When assessing data center physical security, managers break it down into various protection perimeters, or what...
By submitting your email address, you agree to receive emails regarding relevant topic offers from TechTarget and its partners. You can withdraw your consent at any time. Contact TechTarget at 275 Grove Street, Newton, MA.
Ted Martin, vice president of operations at data center colocation firm Digital Realty Trust (DRT), calls "circles of engagement." These three circles encompass the exterior of the facility, which has the greatest access; common areas inside the facility where some people have access; and the data core, which has the least amount of access.
To protect these areas, the most widely used access control technologies are smart cards and Internet Protocol (IP)-based cameras -- with biometric readers quickly becoming more commonplace as well.
Smart cards getting smarter
ID cards with embedded technologies offer a simple solution for access control and provide a high level of protection. At DRT, to gain access into the building and common areas, clients swipe their cards and their pictures come up on a screen. Security then verifies the clients' identities. These cards can also be programmed for biometrics.
Denver-based data center hosting company Latisys has incorporated biometrics into its clients' cards, and clients have their handprints scanned into their cards and can only gain access to the building by scanning handprint readers on the door. To access the data core, clients swipe their cards, which then lights up a biometric reader. The client's hand has to match to gain entry.
DRT offers a biometrics option for its clients into its data center core. Martin suggests using the finger readers, as they seem to be inexpensive and the least problematic as compared with others.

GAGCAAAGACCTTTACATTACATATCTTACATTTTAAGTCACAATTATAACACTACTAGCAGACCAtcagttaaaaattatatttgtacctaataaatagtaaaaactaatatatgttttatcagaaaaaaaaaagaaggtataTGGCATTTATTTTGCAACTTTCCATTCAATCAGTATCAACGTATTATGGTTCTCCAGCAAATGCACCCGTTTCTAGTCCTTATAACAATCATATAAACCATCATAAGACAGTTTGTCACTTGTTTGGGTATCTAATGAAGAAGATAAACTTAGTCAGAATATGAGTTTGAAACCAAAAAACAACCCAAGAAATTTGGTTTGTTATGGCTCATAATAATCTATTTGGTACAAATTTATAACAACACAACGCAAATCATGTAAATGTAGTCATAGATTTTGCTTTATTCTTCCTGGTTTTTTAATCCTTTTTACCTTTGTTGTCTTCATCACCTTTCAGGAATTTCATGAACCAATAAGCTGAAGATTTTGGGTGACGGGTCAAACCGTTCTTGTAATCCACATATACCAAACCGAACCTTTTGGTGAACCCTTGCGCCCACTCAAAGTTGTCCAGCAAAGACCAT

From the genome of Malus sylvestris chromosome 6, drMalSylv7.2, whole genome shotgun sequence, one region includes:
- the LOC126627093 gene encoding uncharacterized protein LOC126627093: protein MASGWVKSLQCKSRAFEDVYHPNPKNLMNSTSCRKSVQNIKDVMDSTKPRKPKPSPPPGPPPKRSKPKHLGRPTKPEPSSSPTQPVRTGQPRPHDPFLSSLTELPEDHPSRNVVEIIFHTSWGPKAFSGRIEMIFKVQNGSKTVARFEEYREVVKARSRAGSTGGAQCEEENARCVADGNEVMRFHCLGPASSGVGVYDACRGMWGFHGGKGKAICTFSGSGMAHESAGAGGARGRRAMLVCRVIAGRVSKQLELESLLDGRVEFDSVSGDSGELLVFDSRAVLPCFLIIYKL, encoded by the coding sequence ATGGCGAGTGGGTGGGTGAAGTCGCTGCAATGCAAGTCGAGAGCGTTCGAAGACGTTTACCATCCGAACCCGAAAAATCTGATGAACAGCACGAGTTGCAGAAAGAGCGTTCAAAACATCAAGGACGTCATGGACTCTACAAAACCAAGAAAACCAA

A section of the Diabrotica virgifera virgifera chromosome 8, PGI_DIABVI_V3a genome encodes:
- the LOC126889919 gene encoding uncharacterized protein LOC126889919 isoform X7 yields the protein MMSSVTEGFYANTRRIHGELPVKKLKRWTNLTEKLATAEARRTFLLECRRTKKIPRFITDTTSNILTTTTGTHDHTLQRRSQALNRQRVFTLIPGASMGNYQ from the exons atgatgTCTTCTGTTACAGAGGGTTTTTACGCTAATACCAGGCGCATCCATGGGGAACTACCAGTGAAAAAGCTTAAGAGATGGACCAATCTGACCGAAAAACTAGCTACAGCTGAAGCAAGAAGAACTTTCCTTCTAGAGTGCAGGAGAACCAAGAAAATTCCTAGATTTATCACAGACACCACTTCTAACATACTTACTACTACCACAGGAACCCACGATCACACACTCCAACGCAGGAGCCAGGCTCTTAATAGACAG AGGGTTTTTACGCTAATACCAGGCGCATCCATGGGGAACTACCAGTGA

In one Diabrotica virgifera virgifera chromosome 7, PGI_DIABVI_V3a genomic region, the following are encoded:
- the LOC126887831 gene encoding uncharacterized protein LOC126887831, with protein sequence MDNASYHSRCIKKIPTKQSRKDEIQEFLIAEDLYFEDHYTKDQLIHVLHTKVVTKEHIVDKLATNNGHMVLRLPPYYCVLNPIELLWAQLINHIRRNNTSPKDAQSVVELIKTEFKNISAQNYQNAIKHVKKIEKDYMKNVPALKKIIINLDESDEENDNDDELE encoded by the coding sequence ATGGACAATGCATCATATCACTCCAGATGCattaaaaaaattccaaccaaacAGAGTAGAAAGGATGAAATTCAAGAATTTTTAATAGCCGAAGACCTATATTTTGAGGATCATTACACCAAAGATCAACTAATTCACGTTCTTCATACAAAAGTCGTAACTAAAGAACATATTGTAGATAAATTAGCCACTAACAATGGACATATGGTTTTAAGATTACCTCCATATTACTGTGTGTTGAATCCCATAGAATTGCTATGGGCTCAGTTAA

Noel Rojas, senior vice president of corporate security Terremark, likes the simplicity in adding or deleting access to the cards. Unlike keys in the past, Rojas says you don't have to worry about former employees, as their cards can be deactivated.
Rojas warned there are costs and labor associated with the implementation of biometrics on these cards. Each ready-access card costs $10 to $15, and there is a whole process involved on the front end with programming the cards with the client's biometric information into the system.
However, the biometrics add an additional level of security. "We have never had a security breech -- knock on wood," said Corey Needles, data center manager at Latisys. "And I do believe it does deter [breeches] with biometrics in place."
Just like smart cards, IP cameras can be programmed to do many functions and, just as importantly, work with other security technologies. For example, if someone swipes in with a smart card, a camera in that area can then zoom in on that particular door and show that picture in the network operations center (NOC). Martin keeps the data information that is recorded on his cameras for 90 days in case a report incident happens.
For access to all data center floor space and network "meet me" rooms, Latisys uses a combination of digital camera, card and biometric scanners. Upon arrival to Latisys' facilities, clients must contact the NOC in order to gain access to the secured "man-trap" area. They require three-factor authentication with a photo ID to proceed past the man trap, authenticated card and biometric hand scan to gain access to the data center.
Along with the increased surveillance IP cameras provide, they are easy to install. "Nowadays the IP-camera systems are much more flexible," said Needles. Gone are the days of dealing with coaxial cables and having to run them through a facility's infrastructure.
When is it time to upgrade access control security?
In approaching the job of physical security, managers not only rely on their own experience, but their clients' requirements and the technologies that are available. Clients such as government bodies will bring their own set of expectations to the table, Needles said.
He explained that in order to get the business, data centers have to be willing to implement specific security measures. Martin also sees this with his company's clients. "Security is a critical requirement for most of our customers, and that we meet certain standards," says Martin.
In terms of looking at new technologies, Needles says his company updates security technology every year to eighteen months, and when the company is building out new facilities.
What did you think of this feature? Write to SearchDataCenter.com's Matt Stansberry about your data center concerns at email@example.com.\